Currency Notes Photograph:( Reuters )
Currencies are emblematic of a country’s sovereignty that is often reflected by leaders who have played a significant role in their freedom struggle.
India’s heritage and culture are often reflected in its currency. Several monuments from Konark Sun Temple to ruins of Hampi have adorned our banknotes. But one thing remained unchanged- the image of Mahatma Gandhi, the only person to have been featured on currency notes.
The Reserve Bank of India, which is responsible for regulating the country’s currency, has so far issued three series of bank notes- the Lion Capital Series (1949), the Mahatma Gandhi Series (1996) and the new Mahatma Gandhi Series (2016).
Currencies are emblematic of a country’s sovereignty that is often reflected by leaders who have played a significant role in their freedom struggle. Pakistan’s currency features its founding father Mohammad Ali Jinnah and China’s features Mao Zedong.
Colonial Indian bank notes had an image of British Emperor George VI and it was imperative to replace it with a symbol of an independent nation. According to the RBI Museum, the first notes were to feature Gandhi. But the final decision went in favour of the Lion Capital at Sarnath - the national emblem of India.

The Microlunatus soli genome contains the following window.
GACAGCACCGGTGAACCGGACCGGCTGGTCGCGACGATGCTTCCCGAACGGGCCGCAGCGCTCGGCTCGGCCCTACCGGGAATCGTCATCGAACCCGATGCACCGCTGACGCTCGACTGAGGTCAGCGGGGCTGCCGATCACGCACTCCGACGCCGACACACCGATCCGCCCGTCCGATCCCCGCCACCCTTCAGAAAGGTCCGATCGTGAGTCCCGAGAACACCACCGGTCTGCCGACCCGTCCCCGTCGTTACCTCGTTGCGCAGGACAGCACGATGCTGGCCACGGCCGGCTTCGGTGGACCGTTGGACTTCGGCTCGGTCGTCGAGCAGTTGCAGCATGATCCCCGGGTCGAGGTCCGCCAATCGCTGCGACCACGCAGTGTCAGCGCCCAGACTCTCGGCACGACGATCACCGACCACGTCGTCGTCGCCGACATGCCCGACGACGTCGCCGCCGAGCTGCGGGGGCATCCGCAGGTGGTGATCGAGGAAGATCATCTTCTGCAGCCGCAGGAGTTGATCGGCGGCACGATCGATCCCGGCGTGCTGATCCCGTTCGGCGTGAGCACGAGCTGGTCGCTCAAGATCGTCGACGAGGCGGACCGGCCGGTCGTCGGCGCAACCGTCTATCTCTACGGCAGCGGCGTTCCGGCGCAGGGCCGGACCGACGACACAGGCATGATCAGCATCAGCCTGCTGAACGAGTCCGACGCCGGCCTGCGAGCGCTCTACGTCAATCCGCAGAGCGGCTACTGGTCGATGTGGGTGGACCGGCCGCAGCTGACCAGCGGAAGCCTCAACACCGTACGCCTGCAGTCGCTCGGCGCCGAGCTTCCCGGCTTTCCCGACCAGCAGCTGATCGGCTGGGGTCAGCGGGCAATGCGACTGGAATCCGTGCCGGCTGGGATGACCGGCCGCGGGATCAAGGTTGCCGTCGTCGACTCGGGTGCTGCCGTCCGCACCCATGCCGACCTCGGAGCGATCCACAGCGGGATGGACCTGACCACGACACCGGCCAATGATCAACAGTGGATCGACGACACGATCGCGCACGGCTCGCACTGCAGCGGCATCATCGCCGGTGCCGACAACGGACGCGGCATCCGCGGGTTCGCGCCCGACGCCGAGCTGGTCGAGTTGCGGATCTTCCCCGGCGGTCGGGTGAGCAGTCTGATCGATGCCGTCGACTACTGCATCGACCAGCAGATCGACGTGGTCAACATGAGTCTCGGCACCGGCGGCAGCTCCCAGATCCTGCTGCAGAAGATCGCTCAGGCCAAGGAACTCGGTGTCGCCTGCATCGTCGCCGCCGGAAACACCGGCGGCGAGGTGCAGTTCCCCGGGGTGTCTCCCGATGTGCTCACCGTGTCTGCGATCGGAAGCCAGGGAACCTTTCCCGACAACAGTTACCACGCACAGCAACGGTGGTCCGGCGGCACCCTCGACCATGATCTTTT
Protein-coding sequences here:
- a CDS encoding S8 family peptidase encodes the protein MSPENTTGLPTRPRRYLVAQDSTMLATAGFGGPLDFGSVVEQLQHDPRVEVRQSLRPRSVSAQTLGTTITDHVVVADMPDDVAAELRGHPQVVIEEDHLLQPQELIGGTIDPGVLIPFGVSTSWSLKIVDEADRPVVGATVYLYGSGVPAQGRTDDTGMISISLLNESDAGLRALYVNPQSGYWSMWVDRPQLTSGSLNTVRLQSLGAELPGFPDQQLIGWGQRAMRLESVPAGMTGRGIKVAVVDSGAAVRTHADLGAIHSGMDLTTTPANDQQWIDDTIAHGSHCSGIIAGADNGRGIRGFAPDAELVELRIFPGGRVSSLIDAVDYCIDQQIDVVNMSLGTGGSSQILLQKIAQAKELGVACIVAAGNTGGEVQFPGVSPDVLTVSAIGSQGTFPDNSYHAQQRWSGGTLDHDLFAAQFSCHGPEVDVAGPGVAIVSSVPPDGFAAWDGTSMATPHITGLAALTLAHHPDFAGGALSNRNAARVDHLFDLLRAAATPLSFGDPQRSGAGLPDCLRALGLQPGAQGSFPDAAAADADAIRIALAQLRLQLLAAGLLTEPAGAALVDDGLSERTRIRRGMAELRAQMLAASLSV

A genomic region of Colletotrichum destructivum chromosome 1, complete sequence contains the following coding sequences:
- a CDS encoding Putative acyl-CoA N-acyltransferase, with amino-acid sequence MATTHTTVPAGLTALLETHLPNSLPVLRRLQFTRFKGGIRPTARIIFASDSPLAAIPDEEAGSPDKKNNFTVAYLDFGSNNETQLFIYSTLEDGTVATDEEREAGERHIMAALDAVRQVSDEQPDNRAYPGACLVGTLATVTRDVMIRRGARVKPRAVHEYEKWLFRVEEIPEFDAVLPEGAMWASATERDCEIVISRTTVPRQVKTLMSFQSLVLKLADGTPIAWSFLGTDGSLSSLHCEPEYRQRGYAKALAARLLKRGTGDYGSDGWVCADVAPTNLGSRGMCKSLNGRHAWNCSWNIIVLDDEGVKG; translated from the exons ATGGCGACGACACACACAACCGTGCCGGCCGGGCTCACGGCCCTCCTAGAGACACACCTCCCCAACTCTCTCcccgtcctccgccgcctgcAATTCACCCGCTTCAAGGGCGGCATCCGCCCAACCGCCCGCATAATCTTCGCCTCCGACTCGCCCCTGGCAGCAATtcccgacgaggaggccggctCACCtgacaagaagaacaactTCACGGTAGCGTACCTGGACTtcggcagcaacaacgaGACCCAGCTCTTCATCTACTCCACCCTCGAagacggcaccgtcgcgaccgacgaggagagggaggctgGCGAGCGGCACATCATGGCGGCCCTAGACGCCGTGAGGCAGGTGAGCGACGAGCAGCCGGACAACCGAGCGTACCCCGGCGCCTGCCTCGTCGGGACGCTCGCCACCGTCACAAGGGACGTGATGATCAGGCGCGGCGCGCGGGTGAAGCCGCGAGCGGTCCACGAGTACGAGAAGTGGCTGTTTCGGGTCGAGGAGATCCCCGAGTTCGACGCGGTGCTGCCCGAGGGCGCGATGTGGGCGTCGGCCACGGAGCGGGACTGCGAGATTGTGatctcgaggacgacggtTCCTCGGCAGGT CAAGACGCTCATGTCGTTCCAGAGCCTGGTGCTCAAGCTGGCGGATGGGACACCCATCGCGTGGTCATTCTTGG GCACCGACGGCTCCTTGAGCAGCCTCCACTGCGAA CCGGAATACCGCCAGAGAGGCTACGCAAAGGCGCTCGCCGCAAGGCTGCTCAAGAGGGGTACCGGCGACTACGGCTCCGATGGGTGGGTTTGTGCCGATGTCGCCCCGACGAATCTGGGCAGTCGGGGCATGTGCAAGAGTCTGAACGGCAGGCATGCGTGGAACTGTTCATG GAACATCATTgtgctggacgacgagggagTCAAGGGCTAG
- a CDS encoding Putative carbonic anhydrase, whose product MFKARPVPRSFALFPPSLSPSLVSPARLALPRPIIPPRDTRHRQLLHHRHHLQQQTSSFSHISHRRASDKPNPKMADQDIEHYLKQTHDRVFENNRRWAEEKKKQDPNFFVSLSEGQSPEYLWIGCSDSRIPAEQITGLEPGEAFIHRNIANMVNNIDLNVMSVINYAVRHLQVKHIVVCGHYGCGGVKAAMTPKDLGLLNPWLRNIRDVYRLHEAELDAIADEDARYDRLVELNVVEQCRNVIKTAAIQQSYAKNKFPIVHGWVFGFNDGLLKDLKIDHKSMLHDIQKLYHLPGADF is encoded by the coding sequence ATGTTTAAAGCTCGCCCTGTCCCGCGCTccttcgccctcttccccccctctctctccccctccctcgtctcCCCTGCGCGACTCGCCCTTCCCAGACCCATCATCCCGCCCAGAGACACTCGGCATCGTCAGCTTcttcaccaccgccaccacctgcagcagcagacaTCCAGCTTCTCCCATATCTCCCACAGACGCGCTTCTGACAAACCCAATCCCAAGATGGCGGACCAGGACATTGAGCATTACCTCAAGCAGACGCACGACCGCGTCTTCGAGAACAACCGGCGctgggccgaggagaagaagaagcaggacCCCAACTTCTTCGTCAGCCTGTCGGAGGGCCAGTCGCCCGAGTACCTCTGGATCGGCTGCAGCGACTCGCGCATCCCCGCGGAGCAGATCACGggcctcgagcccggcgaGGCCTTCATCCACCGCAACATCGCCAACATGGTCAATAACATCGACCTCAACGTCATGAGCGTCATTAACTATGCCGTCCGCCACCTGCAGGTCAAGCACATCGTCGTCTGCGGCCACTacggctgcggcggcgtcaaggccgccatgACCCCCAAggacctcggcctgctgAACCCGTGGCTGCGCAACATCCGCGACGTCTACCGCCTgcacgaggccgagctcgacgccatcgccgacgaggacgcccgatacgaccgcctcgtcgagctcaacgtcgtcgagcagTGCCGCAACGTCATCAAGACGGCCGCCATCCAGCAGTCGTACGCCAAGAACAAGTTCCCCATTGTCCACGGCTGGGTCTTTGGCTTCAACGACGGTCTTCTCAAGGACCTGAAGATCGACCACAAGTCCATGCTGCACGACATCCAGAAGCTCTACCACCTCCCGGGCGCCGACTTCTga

Gandhi eventually featured on the currency notes when the Lion Capital Series was replaced by the Mahatma Gandhi series. It was obvious that Gandhi was the unanimous choice, but there seems to be a limited explanation on why no other public figure featured on the currency notes, later.
The question was posed to former RBI governor Raghuram Rajan. During a lecture in 2014, Rajan was asked why we can’t have scientist Homi J Bhabha or poet Rabindranath Tagore on the rupee notes.
“There are so many great Indians, but of course he (Gandhi), stands head and shoulders above everyone. There are many great Indians that we could get on the notes. But I sense that almost anybody else would be controversial," said Rajan.
Rajan was perhaps right. It’s very difficult to come to a consensus over symbols that could represent a country as diverse as India. In fact, a PIL challenged the validity of the 2000 Rupee notes on the grounds that the numbers were written in Devanagari script instead of international numerals as mandated by the Official Languages Act.
Despite being the body that issues the currency, the RBI has little say over symbols on Rupee notes. The decision is made in consideration with the government. So far, both UPA and NDA governments have favoured Gandhi.
In 2014, Finance Minister Arun Jaitley told the Lok Sabha that an RBI panel had rejected suggestions for replacing Gandhi with any other leader. The reason- "No other personality could better represent the ethos of India than Mahatma Gandhi".
Gandhi’s great-grandson and author Tushar Gandhi somewhat agrees with this justification. “Mahatma Gandhi is not just the most renowned leader in India but also a respected international figure and the government may have felt that his values could be reflected through bank notes,” he said.
Unlike coinage, Indian currency notes aren’t overhauled frequently. The government & RBI may find a suitable candidate for our currency notes but Mahatma Gandhi notes are here to stay for quite some time.
(Disclaimer: The opinions expressed above are the personal views of the author and do not reflect the views of ZMCL)